Thursday, 26 July 2012

Same old . . . and yet a little more

It's funny being in the Australian timezone as you wake up thinking about the significance of what you saw in your own markets yesterday, but those observations are immediately crushed by the European close and the intra-day news from the US.
My favorite company (not the same as favorite stock) reported overnight. Caterpillar (CAT) beat expectations and along with Boeing managed to steady a market worried about what they saw from Apple. I won't go into CAT today except to say how many stocks do you know of this market cap are trading at or above their 2007 levels who are not in the tech space?

CAT proves the old adage that the guys that get rich in a boom are those that supply the picks and shovels. Compare CAT's performance to some of the resource mega caps in the same period and you'll know what I mean.

Looking back at yesterday I noted that Japan's exports fell in June year on year, the first decline in four months, that means a 2.3% annual decline, but that was better than the f/c 3.0% decline. Its still bad though. With the JPY sitting around 78 I just can't see those numbers adding up to anything other than trouble for GDP. The Reuters survey says that economists expect Japan to grow at 2.2% for their financial year (end March 2013), but surely that is doubtful at this stage. No amount of post Tsunami spending is going to bail the Japanese out.

Meanwhile Australia's core headline inflation figure came in at 0.5% (0.6% rate expected). Talk here locally is that this gives the RBA room to cut. Adding to speculation (not necessarily guiding in a particular direction though) was RBA boss Glen Stevens who spoke yesterday at business lunch commented:

"It has to be said that the housing market bubble, if that's what it is, seems to be taking quite a long time to pop - if that's what it is going to do," he said. "The ingredients we would look for as signalling an imminent crash seem, if anything, less in evidence now than five years ago."

Maybe it's just me, but that doesn't sound like a man likely to urge his board to cut rates. The Aussies are currently addicted to cuts as they are all too aware that the recent failure of the big 4 banks to pass on the full amount of moves by the RBA signals all is not right in homeowner world.

I stupidly forgot to mention the UPS results from Tuesday and more importantly their cut to f/c numbers. UPS is very geared to GDP and one needs to remember the old adage that the Dow Transports are the first movers in a market turn:

“Economies around the world are showing signs of weakening and our customers are increasingly nervous . . . We think current second-half economic forecasts for the US are too high and that GDP growth will likely be closer to 1 per cent,” (Scott Davis, CEO of UPS)

As we're still in a news vacuum in the cycling world pre-Olympics I've started to look at companies benefiting from the recreational cycling boom. Yesterday I wrote about Dorel Industries (owners of Cannondale). Today I decided to follow my nose and look at an other bike connected name. In this case Garmin. As a company Garmin is firmly in the specialist consumer electronics, namely SatNav and exercise measurement.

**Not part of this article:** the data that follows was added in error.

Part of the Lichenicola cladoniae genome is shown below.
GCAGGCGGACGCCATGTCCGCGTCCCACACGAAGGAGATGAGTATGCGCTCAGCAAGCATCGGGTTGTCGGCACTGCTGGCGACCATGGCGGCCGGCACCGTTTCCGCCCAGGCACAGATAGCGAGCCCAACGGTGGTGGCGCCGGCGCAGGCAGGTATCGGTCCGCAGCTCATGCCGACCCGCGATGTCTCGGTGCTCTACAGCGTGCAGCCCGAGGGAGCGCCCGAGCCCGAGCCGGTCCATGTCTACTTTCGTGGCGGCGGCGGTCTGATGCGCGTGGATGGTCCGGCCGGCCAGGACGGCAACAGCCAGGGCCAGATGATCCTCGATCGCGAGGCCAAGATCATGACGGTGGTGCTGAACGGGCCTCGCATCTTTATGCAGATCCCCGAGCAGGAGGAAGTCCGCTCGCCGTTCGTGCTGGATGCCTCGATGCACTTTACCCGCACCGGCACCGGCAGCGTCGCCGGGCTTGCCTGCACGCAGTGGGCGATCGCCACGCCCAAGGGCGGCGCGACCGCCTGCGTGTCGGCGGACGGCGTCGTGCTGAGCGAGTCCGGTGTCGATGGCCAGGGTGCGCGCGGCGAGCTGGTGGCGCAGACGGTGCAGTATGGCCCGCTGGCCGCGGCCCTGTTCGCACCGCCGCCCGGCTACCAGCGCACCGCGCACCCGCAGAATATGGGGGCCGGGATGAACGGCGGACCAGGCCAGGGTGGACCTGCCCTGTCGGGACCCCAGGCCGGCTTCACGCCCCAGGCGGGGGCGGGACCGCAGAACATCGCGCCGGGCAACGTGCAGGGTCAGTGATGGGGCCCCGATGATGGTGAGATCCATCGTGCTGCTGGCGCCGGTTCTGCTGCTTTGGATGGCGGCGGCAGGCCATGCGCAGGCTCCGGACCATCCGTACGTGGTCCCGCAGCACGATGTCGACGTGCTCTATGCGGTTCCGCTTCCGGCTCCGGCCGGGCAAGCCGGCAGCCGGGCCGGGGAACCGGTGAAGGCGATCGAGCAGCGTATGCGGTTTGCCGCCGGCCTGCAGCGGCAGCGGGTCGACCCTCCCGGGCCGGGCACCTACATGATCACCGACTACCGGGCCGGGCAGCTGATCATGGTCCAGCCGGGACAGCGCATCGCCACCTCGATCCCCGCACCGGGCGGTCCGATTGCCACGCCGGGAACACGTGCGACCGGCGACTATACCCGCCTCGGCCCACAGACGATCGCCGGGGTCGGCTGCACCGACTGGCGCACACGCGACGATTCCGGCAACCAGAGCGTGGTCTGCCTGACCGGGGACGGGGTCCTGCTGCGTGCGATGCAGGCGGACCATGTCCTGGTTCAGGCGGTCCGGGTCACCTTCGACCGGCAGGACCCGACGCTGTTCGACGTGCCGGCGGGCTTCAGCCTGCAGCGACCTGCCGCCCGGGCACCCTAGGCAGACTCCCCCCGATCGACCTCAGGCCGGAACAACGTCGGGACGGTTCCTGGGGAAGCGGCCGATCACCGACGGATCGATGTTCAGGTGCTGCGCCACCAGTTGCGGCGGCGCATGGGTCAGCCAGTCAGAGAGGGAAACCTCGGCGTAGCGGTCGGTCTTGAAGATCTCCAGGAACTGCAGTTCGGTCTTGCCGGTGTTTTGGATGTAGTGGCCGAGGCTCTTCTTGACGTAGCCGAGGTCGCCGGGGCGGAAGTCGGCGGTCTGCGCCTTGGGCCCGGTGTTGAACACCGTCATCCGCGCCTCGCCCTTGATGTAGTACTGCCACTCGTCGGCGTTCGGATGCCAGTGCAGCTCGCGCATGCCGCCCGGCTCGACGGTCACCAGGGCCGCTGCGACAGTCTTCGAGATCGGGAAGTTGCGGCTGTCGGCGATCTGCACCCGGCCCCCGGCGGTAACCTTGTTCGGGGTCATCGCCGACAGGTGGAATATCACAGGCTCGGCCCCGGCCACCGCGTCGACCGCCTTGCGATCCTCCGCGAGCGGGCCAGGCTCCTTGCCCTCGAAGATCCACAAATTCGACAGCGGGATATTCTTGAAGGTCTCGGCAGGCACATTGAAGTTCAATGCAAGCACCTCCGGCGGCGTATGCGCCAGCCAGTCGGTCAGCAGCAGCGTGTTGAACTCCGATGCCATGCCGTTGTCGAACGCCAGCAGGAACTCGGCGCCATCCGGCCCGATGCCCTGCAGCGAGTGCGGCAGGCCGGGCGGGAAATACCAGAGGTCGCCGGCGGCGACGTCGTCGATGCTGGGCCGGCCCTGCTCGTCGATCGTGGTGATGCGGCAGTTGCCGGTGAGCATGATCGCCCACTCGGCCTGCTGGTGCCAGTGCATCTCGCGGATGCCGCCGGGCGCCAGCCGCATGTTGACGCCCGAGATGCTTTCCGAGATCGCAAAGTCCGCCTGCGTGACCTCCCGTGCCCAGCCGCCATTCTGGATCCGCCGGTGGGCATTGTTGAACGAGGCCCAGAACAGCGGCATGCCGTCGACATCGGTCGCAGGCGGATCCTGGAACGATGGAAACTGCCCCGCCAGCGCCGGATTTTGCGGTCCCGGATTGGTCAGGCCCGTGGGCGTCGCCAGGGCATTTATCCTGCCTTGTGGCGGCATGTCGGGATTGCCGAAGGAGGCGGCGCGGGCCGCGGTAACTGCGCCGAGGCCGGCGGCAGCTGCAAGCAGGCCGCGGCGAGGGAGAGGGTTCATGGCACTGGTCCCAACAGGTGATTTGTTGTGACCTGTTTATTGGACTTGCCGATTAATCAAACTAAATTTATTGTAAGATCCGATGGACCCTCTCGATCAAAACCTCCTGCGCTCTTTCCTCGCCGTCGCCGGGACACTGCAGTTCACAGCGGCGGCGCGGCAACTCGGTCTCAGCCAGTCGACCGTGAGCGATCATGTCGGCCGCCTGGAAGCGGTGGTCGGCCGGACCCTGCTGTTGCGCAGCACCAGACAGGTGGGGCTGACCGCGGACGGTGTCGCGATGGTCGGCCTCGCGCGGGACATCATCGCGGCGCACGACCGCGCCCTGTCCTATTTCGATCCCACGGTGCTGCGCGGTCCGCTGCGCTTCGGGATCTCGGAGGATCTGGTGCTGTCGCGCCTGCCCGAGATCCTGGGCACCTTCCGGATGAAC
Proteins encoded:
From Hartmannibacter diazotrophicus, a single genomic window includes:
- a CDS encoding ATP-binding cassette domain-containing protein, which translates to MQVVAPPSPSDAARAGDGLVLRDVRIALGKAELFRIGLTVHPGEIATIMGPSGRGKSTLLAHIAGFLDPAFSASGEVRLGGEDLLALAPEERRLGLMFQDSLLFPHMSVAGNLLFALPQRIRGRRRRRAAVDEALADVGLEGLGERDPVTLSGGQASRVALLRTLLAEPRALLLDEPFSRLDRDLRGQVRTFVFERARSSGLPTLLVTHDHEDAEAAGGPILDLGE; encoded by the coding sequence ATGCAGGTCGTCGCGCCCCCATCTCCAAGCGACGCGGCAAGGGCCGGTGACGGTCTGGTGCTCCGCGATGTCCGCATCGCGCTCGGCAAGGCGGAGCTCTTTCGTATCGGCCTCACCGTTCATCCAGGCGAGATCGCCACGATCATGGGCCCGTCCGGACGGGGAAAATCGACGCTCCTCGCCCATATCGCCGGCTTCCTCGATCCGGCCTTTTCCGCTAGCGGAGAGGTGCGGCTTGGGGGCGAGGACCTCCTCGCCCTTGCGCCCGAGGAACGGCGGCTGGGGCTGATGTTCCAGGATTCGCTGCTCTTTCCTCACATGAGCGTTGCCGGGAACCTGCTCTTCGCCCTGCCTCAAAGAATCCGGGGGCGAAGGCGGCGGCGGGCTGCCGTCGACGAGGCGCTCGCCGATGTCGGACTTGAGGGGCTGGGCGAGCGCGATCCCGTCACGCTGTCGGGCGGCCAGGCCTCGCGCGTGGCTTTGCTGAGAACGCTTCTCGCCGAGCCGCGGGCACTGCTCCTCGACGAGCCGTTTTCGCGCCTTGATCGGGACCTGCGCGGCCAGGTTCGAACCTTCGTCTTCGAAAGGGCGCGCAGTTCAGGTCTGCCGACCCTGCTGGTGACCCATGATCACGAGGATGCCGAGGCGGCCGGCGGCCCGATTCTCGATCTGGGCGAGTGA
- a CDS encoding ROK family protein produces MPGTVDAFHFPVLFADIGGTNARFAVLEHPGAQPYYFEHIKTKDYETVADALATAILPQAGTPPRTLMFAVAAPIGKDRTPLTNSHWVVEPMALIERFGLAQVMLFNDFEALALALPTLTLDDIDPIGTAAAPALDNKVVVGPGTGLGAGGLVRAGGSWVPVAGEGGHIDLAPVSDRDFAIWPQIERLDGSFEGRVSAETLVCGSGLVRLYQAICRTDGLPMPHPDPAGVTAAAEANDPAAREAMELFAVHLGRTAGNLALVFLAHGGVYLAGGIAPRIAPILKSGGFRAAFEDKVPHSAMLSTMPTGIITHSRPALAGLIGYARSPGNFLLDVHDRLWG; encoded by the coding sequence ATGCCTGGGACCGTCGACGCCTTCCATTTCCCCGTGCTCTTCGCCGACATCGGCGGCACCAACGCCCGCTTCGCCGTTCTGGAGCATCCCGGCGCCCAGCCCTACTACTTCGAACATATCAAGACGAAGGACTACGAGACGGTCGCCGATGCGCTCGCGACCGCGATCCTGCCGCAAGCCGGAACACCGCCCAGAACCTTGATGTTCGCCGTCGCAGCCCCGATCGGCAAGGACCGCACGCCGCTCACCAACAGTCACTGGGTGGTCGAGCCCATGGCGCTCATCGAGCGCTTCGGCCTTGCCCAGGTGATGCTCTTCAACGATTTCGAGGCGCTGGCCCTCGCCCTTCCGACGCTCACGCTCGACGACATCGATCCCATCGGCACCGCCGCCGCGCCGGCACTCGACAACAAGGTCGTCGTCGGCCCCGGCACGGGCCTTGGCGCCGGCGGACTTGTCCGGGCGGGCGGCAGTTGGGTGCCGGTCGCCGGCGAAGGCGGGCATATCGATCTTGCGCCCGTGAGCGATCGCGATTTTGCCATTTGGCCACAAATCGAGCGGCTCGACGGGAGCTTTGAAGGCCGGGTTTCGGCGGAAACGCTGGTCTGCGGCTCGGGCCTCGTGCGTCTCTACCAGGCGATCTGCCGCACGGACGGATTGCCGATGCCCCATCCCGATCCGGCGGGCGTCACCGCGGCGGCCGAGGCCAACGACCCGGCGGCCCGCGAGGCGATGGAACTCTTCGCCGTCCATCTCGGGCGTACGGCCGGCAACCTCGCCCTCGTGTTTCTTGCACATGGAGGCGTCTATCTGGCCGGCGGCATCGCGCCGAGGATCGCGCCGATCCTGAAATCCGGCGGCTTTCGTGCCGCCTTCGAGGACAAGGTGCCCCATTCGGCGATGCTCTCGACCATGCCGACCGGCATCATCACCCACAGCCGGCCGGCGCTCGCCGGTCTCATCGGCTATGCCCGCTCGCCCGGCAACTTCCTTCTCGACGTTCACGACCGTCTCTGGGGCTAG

The Sector breakdown for company sales is:

Auto/Mobile - 50%
Outdoor - 14%
Fitness - 13%
Aviation - 13%
Marine - 10%

The PND (personal navigation device) business is under pressure from the likes of Apple and Google (Android) - as well as some aggressive pricing from competitors, such as TomTom.
Garmin remains the number one supplier in the U.S. and one of the largest suppliers in EMEA, but the company itself says this is unlikely to last. There's no way someone is going to carry a Garmin 800 in their pocket whn they can use their smart phone. So Garmin will focus on automotive OEMs (for navigation and infotainment applications) and emerging markets. This basically means you have to look directly at auto sales numbers to see significant earning growth as it is 50% of revenue by sector . . . it doesn't matter that Outdoor is up 16% for the year and Marine was up over 9%. Of course in the long run it will help, but not yet.

I did like that when they reported earnings that Gross margins for the quarter were 51.0%, up 329 basis points (bps) sequentially and 404 bps year over year. Average Selling Price (ASP) increases offset the volume decline in the sequential comparison. So, by segment - auto/mobile 39.3% (up 156 bps sequentially, up 812 bps year over year); aviation 68.2% (up 369 bps sequentially and down 50 bps year over year); outdoor 61.3% (down 663 bps sequentially and 98 bps year over year); fitness 61.1% (down 329 bps sequentially, up 112 bps year over year) and marine 59.7% (down 6 bps sequentially, down 496 bps year over year). You have to read the yearly numbers as sequentially you're looking at the usual seasonal drop off that occurs for this quarter.

Finally, the company is guiding EPS of $2.45-2.60. The Zacks Consensus for the year was $2.85 from surveyed analysts. They made 44cents in this quarter, which seasonally lines up. The stock trades at 37.50, so we're looking at a PE of over 14 times using the top end of the Garmin guidance. I think this one is a hold at best because 2H12 auto cannot hold up in my view and their growth areas in Outdoor/PND can't grow as fast in the face of smart phone adoption. This is probably a sell the rallies than a buy the dips story for now, if you get what I mean. Sorry.

I'm off to do part two of my personal fitness test. This is the cardio section and as long as the trainer doesn't add an agility element I should do better than I did on strenth.


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